Why you should care
Because Alabama could shift the course of the nation.
Susan Del Percio
Susan Del Percio is a New York–based Republican strategist.
On May 29, President Donald Trump came out against the Senate candidacy of Alabama Republican Roy Moore, via a tweet, his preferred method of communication:
...If Alabama does not elect a Republican to the Senate in 2020, many of the incredible gains that we have made during my Presidency may be lost, including our Pro-Life victories. Roy Moore cannot win, and the consequences will be devastating....Judges and Supreme Court Justices!— Donald J. Trump (@realDonaldTrump) May 29, 2019
If the president was trying to scare Moore off, it didn’t work. On Thursday, the former state Supreme Court chief justice announced he’s running once again, seeking a rematch against Democratic Sen. Doug Jones. But that doesn’t mean the fight is over.
President Trump should do everything in his power (legally of course) to stop Moore from running — or get him to drop out. It’s in his interest to do so: Trump’s own reelection is on the line here.
Let’s take a step back to reflect on why Moore is so toxic.
In 2017, Jones defeated Moore in a special election by 22,000 votes out of 1.3 million cast to fill the seat previously held by Jeff Sessions, who became Trump’s attorney general. This came after Moore defeated the appointed U.S. senator, former Attorney General of Alabama Luther Strange, in a primary runoff that pitted Moore against the GOP establishment — Senate Majority Leader Mitch McConnell and Trump both lined up with Strange.
Alabama is as red of a state as they come. Trump won it in 2016 with 62 percent of the vote. No one ever thought Alabama would elect a Democrat to the U.S. Senate, including this Republican.
Then came a Washington Post story titled “Woman says Roy Moore initiated sexual encounter when she was 14, he was 32.” Three other women told the Post they were pursued by Moore when they were between the ages of 16 and 18. None of these three women claimed Moore forced them into any kind of sexual contact.
In total, nine women came forward making similar allegations. We learned that Moore was even banned from a mall after he was caught repeatedly trying to pick up underage girls.
That was enough for many national leaders to rescind their endorsement, including McConnell. Even the Republican National Committee cut off funding to Moore, at least for a while, only to reinstate its financial support after Trump’s endorsement. It now appears that the president has had second thoughts about supporting an accused child molester.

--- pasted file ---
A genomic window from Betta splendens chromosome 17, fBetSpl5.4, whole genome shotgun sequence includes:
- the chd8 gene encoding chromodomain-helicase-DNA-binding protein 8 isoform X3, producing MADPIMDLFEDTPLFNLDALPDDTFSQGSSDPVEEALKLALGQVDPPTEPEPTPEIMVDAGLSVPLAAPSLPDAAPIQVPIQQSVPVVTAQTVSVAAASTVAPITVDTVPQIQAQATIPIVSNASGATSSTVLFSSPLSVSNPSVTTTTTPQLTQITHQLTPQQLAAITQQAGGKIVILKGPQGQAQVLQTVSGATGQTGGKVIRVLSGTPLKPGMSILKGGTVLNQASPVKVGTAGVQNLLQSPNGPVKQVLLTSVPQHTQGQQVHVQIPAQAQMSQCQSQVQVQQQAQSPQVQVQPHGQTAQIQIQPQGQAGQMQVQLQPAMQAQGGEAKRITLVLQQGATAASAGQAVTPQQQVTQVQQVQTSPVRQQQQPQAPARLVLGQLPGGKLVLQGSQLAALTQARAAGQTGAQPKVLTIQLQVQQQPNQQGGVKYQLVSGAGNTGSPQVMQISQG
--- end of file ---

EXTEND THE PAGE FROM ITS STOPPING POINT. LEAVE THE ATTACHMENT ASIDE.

But the stakes for this race are even bigger. Trump will be running for reelection, and he probably does not want to answer questions about supporting a child molester. This will not only play out badly in Alabama but it will also have national consequences for the president and every other Republican running for office.
While polls are only a snapshot of where things stand today, they show the president is facing an uphill climb. One of many things the 2018 midterms showed us is that suburban women are against Trump and it will be very hard to get them into his column. So here’s an idea: Stop Moore.
There is a risk that an overt attack could backfire. As one anonymous GOP senator told Politico: “We will do everything we can to stop him. But we need to be careful about that. We have to be more elegant.” But Trump is always best when wielding the hammer instead of using the scalpel.
Trump must put his Twitter thumbs to his nonsecure phone and tweet nonstop and without forgiveness. He should speak publicly against Moore. His super PAC should run a few relentless ads letting Moore know what to expect.
We know that President Trump doesn’t believe in putting our country first — but we know that he is extremely comfortable putting his own interests above all. In this case, let’s hope that the president puts his self-interest first and stops a child molester from becoming a U.S. senator. He may be the only person who can do it.